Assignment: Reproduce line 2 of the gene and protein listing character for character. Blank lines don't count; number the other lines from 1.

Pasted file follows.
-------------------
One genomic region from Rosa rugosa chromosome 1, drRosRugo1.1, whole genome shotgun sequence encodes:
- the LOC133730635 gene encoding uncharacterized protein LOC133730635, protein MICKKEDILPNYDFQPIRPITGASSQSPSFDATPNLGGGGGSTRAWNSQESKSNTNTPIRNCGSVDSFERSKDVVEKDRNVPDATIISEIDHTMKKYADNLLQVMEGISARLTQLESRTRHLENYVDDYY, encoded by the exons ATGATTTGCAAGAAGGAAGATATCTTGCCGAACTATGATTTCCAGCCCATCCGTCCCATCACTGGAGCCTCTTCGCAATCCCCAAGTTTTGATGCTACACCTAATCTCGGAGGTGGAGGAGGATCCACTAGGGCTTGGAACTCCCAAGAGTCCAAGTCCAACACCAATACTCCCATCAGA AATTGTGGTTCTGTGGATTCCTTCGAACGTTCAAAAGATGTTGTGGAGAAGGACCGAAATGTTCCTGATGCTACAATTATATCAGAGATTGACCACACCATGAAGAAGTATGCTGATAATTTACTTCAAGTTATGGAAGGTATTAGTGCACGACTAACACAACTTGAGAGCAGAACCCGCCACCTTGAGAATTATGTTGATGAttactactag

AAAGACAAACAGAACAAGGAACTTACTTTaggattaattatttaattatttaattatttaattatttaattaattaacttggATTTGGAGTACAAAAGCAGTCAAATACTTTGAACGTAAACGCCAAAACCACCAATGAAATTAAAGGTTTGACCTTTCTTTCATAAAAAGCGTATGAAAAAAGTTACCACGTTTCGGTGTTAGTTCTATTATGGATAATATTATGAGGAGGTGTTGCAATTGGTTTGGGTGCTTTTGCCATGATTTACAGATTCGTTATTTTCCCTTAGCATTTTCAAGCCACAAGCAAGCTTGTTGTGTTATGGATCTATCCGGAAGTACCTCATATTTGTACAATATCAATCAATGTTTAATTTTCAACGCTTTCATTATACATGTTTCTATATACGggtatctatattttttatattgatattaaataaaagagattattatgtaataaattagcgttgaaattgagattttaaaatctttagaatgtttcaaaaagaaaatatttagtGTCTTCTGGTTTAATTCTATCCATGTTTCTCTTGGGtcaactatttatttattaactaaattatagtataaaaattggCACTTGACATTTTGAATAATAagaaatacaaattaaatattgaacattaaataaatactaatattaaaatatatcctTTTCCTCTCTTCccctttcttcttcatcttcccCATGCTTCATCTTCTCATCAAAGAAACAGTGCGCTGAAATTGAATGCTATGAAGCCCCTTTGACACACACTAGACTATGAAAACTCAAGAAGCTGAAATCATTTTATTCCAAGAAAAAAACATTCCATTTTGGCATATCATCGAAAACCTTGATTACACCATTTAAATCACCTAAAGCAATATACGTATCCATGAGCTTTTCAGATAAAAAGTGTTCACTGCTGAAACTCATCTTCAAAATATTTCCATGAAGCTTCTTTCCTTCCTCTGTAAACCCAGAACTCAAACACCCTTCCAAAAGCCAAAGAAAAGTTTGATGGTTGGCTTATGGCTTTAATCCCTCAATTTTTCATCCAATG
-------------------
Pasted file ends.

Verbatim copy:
- the LOC133730635 gene encoding uncharacterized protein LOC133730635, protein MICKKEDILPNYDFQPIRPITGASSQSPSFDATPNLGGGGGSTRAWNSQESKSNTNTPIRNCGSVDSFERSKDVVEKDRNVPDATIISEIDHTMKKYADNLLQVMEGISARLTQLESRTRHLENYVDDYY, encoded by the exons ATGATTTGCAAGAAGGAAGATATCTTGCCGAACTATGATTTCCAGCCCATCCGTCCCATCACTGGAGCCTCTTCGCAATCCCCAAGTTTTGATGCTACACCTAATCTCGGAGGTGGAGGAGGATCCACTAGGGCTTGGAACTCCCAAGAGTCCAAGTCCAACACCAATACTCCCATCAGA AATTGTGGTTCTGTGGATTCCTTCGAACGTTCAAAAGATGTTGTGGAGAAGGACCGAAATGTTCCTGATGCTACAATTATATCAGAGATTGACCACACCATGAAGAAGTATGCTGATAATTTACTTCAAGTTATGGAAGGTATTAGTGCACGACTAACACAACTTGAGAGCAGAACCCGCCACCTTGAGAATTATGTTGATGAttactactag